Rockström says there are huge gaps in data and knowledge about how one process might amplify another. Contrary to the Gaia theory, which suggests the Earth has a self-righting tendency, he says the feedbacks could push the planet to a more extreme state.

As an example, the authors say the loss of Greenland ice could disrupt the Gulf Stream ocean current, which would raise sea levels and accumulate heat in the Southern Ocean, which would in turn accelerate ice loss from the east Antarctic. Concerns about this possibility were heightened earlier this year by reports that the Gulf Stream was at its weakest level in 1,600 years.

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Currently, global average temperatures are just over 1C above pre-industrial levels and rising at 0.17C per decade. The Paris climate agreement set actions to keep warming limited to 1.5C-2C by the end of the century, but the authors warn more drastic action may be necessary.

“The heatwave we now have in Europe is not something that was expected with just 1C of warming,” Rockström said. “Several positive feedback loops are already in operation, but they are still weak. We need studies to show when they might cause a runaway effect.

Another climate scientist – who was not involved in the paper – emphasised the document aimed to raise questions rather than prove a theory. “It’s rather selective, but not outlandish,” said Prof Martin Siegert, co-director of the Grantham Institute. “Threshold and tipping points have been discussed previously, but to state that 2C is a threshold we can’t pull back from is new, I think. I’m not sure what ‘evidence’ there is for this – or indeed whether there can be until we experience it.”

Rockström said the question needed asking. “We could end up delivering the Paris agreement and keep to 2C of warming, but then face an ugly surprise if the system starts to slip away,” he said. “We don’t say this will definitely happen. We just list all the disruptive events and come up with plausible occurrences … 50 years ago, this would be dismissed as alarmist, but now scientists have become really worried.”

“In the context of the summer of 2018, this is definitely not a case of crying wolf, raising a false alarm: the wolves are now in sight,” said Dr Phil Williamson, a climate researcher at the University of East Anglia. “The authors argue that we need to be much more proactive in that regard, not just ending greenhouse gas emissions as rapidly as possible, but also building resilience in the context of complex Earth system processes that we might not fully understand until it is too late.”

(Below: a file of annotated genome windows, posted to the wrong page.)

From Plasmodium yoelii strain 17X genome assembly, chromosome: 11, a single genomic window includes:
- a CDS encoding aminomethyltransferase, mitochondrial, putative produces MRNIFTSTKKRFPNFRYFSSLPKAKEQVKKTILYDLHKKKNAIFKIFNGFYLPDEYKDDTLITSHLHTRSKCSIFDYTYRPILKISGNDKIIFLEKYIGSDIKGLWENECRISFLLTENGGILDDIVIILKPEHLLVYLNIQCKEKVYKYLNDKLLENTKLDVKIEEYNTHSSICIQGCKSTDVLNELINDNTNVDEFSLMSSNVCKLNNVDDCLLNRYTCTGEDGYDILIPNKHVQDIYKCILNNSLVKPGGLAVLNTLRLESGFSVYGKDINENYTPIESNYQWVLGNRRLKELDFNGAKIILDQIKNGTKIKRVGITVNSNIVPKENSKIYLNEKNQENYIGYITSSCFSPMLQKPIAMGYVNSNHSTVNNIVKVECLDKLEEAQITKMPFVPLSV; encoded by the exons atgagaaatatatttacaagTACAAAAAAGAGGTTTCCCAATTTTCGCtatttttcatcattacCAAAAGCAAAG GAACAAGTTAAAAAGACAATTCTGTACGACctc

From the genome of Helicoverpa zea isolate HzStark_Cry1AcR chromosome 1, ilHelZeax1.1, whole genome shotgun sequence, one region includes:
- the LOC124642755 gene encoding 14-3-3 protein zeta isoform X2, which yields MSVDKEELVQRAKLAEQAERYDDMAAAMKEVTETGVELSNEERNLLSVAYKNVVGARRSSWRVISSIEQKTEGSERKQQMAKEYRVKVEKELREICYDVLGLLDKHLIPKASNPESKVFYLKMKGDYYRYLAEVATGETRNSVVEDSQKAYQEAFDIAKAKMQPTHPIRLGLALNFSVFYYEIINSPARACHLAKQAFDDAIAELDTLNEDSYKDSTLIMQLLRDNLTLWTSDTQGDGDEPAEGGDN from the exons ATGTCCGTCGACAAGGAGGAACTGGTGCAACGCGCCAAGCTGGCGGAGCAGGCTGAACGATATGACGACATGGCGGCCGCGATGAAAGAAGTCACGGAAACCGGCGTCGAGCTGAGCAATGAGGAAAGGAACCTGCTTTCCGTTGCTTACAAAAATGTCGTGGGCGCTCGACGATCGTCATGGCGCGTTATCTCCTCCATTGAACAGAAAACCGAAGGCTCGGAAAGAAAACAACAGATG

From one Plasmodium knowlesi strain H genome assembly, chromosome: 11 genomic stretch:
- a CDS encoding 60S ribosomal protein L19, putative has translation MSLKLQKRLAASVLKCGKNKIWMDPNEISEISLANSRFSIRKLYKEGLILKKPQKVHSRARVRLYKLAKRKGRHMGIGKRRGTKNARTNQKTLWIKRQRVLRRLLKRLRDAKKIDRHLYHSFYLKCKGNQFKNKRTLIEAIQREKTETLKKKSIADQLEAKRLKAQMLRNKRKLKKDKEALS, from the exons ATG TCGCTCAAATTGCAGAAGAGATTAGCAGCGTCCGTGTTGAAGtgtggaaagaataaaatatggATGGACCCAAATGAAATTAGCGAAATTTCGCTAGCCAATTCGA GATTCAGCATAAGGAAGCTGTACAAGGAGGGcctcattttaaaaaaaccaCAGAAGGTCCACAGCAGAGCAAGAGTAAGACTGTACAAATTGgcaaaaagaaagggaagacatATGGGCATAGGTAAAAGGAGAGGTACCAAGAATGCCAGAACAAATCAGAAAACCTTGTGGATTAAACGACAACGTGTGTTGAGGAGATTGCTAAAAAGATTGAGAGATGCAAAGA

Blood Moon dazzles star gazers in longest lunar eclipse of 21st century

NAIROBI (Reuters) - A blood-red moon dazzled star gazers across much of the world on Friday when it moved into Earth’s shadow for the longest lunar eclipse of the 21st Century.

From the Cape of Good Hope to the Middle East, and from the Kremlin to Sydney Harbour, thousands of people turned their eyes to the stars to watch the moon, which turned dark before shining orange, brown and crimson in the shadow.

The total eclipse lasted 1 hour, 42 minutes and 57 seconds, though a partial eclipse preceded and follows, meaning the moon will spend a total of nearly 4 hours in the Earth’s umbral shadow, according to NASA.

The fullest eclipse was visible from Europe, Russia, Africa, the Middle East, and much of Asia and Australia though clouds blocked out the moon in some places.

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The eclipse will not be visible from North America or most of the Pacific.

Reuters charted the eclipse from across the world, capturing a shimmering orange and red moon above Cairo, the Temple of Poseidon in Cape Sounion, near Athens, the Bavarian village of Raisting in Germany, Rio beach in Brazil and Johannesburg.